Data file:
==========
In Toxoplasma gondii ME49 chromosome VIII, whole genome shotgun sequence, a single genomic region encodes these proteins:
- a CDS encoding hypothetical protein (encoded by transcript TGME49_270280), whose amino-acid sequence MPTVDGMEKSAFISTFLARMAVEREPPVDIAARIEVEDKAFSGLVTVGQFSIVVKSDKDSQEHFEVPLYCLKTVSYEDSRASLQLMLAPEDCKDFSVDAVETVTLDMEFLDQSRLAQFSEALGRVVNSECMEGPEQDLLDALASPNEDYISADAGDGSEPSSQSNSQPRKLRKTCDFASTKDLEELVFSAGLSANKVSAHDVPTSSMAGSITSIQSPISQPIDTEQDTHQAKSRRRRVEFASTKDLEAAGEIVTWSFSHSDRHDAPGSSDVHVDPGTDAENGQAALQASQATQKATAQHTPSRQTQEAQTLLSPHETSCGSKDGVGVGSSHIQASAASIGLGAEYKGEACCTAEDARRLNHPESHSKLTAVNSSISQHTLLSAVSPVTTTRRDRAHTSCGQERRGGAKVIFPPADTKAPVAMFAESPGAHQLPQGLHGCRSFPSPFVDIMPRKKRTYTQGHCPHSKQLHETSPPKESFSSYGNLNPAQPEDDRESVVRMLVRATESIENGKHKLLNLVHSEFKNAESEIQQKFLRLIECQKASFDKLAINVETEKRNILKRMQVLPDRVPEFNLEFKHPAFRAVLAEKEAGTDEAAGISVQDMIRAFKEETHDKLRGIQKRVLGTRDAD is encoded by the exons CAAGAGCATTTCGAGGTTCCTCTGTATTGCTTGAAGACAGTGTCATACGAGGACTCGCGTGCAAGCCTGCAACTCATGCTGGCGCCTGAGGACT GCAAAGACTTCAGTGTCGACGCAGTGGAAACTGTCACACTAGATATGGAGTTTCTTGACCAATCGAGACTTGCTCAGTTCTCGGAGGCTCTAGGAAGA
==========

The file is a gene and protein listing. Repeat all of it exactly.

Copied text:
In Toxoplasma gondii ME49 chromosome VIII, whole genome shotgun sequence, a single genomic region encodes these proteins:
- a CDS encoding hypothetical protein (encoded by transcript TGME49_270280), whose amino-acid sequence MPTVDGMEKSAFISTFLARMAVEREPPVDIAARIEVEDKAFSGLVTVGQFSIVVKSDKDSQEHFEVPLYCLKTVSYEDSRASLQLMLAPEDCKDFSVDAVETVTLDMEFLDQSRLAQFSEALGRVVNSECMEGPEQDLLDALASPNEDYISADAGDGSEPSSQSNSQPRKLRKTCDFASTKDLEELVFSAGLSANKVSAHDVPTSSMAGSITSIQSPISQPIDTEQDTHQAKSRRRRVEFASTKDLEAAGEIVTWSFSHSDRHDAPGSSDVHVDPGTDAENGQAALQASQATQKATAQHTPSRQTQEAQTLLSPHETSCGSKDGVGVGSSHIQASAASIGLGAEYKGEACCTAEDARRLNHPESHSKLTAVNSSISQHTLLSAVSPVTTTRRDRAHTSCGQERRGGAKVIFPPADTKAPVAMFAESPGAHQLPQGLHGCRSFPSPFVDIMPRKKRTYTQGHCPHSKQLHETSPPKESFSSYGNLNPAQPEDDRESVVRMLVRATESIENGKHKLLNLVHSEFKNAESEIQQKFLRLIECQKASFDKLAINVETEKRNILKRMQVLPDRVPEFNLEFKHPAFRAVLAEKEAGTDEAAGISVQDMIRAFKEETHDKLRGIQKRVLGTRDAD is encoded by the exons CAAGAGCATTTCGAGGTTCCTCTGTATTGCTTGAAGACAGTGTCATACGAGGACTCGCGTGCAAGCCTGCAACTCATGCTGGCGCCTGAGGACT GCAAAGACTTCAGTGTCGACGCAGTGGAAACTGTCACACTAGATATGGAGTTTCTTGACCAATCGAGACTTGCTCAGTTCTCGGAGGCTCTAGGAAGA